Chronic Inflammatory Diseases and Tryptophan Catabolism
Chronic inflammation occurs in diseases that afflict many people, including infections, autoimmune diseases and cancer. Chronic immune activation (CIA) is a hallmark of these diseases because unresolved inflammation sustains immune cell activation. During CIA, immune effector and regulatory processes counter-balance each other, creating states of inflammatory homeostasis in local lymphoid tissues. Over time, CIA causes progressive immune dysfunction, pathology and worsening comorbidities including pain, depression and fatigue. Rapid activation of Foxp3-lineage regulatory CD4 T cells (Tregs) by antigen presenting cells (APCs) is a key factor driving CIA. Interferon type I (IFN-I) is an innate response driving early pro-inflammatory (immune stimulatory) responses during infections, autoimmune syndromes and tumour growth. IFN-I also induces some APCs to express the enzyme indoleamine 2,3 dioxygenase (IDO), which activates Tregs and suppresses effector T cells by catabolizing the amino acid tryptophan (Trp). Thus, IFN-I is a pivotal response to inflammation, which drives CIA by co-activating immune stimulatory and regulatory processes. Some Trp catabolites made by IDO-expressing APCs are immune suppressive, while other Trp catabolites are neurotoxic and enhance pain sensitivity. Current research on factors that contribute to CIA during chronic disease and how CIA can be manipulated for therapeutic benefit will be discussed.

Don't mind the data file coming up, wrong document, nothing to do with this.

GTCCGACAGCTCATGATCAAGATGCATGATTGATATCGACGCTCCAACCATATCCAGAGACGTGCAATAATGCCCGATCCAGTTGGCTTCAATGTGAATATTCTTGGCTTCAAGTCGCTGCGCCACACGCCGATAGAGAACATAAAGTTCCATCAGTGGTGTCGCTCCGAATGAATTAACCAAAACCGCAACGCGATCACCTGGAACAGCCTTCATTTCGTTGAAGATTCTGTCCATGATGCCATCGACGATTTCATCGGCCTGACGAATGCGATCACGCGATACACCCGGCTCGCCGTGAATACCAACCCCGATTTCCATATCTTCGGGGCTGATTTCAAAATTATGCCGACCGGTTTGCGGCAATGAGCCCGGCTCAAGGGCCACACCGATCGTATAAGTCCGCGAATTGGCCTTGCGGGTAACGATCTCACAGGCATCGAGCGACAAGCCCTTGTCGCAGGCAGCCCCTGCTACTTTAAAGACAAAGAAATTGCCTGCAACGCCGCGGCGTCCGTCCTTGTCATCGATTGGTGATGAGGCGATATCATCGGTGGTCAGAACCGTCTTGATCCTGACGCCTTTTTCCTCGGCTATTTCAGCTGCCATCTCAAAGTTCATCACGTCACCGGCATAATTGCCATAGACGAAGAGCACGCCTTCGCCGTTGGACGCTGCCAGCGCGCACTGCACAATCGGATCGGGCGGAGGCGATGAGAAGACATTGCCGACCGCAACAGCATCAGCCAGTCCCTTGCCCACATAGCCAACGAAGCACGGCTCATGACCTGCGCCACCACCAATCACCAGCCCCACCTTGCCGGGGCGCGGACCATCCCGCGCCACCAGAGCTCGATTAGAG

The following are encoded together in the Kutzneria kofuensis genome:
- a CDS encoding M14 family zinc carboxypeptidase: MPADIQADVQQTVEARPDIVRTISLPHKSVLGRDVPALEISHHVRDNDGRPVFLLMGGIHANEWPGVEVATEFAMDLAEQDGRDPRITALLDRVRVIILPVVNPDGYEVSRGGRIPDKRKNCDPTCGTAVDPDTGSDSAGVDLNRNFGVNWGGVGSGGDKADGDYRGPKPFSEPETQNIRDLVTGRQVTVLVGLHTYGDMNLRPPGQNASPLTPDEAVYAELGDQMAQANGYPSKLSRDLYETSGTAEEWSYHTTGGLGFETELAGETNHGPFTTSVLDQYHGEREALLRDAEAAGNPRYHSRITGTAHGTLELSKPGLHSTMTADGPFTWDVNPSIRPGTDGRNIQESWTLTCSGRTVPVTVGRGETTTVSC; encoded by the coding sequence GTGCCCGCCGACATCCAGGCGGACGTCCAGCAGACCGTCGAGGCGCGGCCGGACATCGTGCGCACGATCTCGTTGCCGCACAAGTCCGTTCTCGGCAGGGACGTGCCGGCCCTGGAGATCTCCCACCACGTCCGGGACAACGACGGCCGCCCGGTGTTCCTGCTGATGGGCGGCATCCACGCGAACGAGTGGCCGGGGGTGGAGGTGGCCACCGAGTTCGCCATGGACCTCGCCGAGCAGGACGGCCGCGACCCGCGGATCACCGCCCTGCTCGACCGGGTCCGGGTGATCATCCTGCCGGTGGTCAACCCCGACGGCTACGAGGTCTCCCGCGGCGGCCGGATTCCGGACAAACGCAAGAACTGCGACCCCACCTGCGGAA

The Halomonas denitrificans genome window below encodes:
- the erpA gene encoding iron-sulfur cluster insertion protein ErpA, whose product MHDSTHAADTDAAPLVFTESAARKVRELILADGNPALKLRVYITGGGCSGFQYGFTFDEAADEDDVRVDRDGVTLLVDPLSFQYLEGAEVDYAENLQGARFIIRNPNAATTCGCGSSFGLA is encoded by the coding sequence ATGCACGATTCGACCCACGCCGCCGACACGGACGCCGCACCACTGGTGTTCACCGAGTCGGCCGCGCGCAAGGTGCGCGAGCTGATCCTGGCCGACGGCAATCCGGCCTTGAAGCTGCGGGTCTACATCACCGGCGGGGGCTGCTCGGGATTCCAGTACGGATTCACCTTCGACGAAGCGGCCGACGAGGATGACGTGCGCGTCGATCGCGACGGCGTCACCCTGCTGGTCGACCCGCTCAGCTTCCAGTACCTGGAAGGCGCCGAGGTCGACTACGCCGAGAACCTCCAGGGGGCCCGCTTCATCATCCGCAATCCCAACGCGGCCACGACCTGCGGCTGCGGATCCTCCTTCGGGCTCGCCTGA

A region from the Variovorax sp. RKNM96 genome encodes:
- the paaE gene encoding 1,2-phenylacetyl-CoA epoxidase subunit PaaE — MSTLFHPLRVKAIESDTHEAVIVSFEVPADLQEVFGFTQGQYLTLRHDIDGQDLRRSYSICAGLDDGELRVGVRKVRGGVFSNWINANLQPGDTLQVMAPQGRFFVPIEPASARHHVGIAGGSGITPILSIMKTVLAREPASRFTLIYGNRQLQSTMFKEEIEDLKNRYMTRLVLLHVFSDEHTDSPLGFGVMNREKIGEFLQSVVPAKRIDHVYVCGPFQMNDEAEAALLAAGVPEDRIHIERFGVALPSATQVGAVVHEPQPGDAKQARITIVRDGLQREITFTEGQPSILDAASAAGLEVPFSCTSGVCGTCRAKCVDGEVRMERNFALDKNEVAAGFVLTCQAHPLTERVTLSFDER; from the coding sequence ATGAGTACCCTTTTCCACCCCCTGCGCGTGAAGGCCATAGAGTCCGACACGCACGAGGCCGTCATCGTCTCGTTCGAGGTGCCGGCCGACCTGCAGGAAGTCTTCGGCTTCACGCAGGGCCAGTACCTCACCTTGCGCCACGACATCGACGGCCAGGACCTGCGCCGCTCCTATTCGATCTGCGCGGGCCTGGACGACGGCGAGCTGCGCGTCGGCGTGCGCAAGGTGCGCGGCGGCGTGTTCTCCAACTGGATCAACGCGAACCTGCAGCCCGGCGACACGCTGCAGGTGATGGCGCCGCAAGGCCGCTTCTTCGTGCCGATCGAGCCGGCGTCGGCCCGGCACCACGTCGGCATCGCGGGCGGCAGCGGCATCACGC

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Dr Martin Turner
The Cambridge Building - Kings Hedges Room